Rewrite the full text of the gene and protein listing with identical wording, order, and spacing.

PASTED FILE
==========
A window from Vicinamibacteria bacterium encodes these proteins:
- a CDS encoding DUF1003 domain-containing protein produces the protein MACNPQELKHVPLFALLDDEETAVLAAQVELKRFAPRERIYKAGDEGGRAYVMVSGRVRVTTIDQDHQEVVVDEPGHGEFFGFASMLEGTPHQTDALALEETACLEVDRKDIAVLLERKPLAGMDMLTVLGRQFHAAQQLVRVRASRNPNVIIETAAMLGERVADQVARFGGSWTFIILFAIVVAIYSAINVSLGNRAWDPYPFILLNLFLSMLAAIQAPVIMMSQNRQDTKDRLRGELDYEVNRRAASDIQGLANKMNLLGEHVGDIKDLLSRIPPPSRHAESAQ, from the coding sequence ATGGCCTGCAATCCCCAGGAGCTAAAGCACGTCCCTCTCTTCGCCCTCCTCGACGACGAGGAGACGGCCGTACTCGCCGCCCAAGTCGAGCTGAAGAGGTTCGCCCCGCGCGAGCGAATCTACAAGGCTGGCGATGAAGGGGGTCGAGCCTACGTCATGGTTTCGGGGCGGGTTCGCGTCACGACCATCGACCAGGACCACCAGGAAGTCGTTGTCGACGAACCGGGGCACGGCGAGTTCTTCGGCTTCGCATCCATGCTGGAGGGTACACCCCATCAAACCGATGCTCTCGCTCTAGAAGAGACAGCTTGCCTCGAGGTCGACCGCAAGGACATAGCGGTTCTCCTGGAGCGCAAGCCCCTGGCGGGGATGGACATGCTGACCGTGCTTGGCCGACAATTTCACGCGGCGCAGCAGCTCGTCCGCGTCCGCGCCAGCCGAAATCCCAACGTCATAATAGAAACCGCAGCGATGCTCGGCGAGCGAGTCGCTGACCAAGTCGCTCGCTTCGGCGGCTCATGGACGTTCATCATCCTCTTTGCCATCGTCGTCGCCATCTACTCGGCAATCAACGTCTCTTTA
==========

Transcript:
A window from Vicinamibacteria bacterium encodes these proteins:
- a CDS encoding DUF1003 domain-containing protein produces the protein MACNPQELKHVPLFALLDDEETAVLAAQVELKRFAPRERIYKAGDEGGRAYVMVSGRVRVTTIDQDHQEVVVDEPGHGEFFGFASMLEGTPHQTDALALEETACLEVDRKDIAVLLERKPLAGMDMLTVLGRQFHAAQQLVRVRASRNPNVIIETAAMLGERVADQVARFGGSWTFIILFAIVVAIYSAINVSLGNRAWDPYPFILLNLFLSMLAAIQAPVIMMSQNRQDTKDRLRGELDYEVNRRAASDIQGLANKMNLLGEHVGDIKDLLSRIPPPSRHAESAQ, from the coding sequence ATGGCCTGCAATCCCCAGGAGCTAAAGCACGTCCCTCTCTTCGCCCTCCTCGACGACGAGGAGACGGCCGTACTCGCCGCCCAAGTCGAGCTGAAGAGGTTCGCCCCGCGCGAGCGAATCTACAAGGCTGGCGATGAAGGGGGTCGAGCCTACGTCATGGTTTCGGGGCGGGTTCGCGTCACGACCATCGACCAGGACCACCAGGAAGTCGTTGTCGACGAACCGGGGCACGGCGAGTTCTTCGGCTTCGCATCCATGCTGGAGGGTACACCCCATCAAACCGATGCTCTCGCTCTAGAAGAGACAGCTTGCCTCGAGGTCGACCGCAAGGACATAGCGGTTCTCCTGGAGCGCAAGCCCCTGGCGGGGATGGACATGCTGACCGTGCTTGGCCGACAATTTCACGCGGCGCAGCAGCTCGTCCGCGTCCGCGCCAGCCGAAATCCCAACGTCATAATAGAAACCGCAGCGATGCTCGGCGAGCGAGTCGCTGACCAAGTCGCTCGCTTCGGCGGCTCATGGACGTTCATCATCCTCTTTGCCATCGTCGTCGCCATCTACTCGGCAATCAACGTCTCTTTA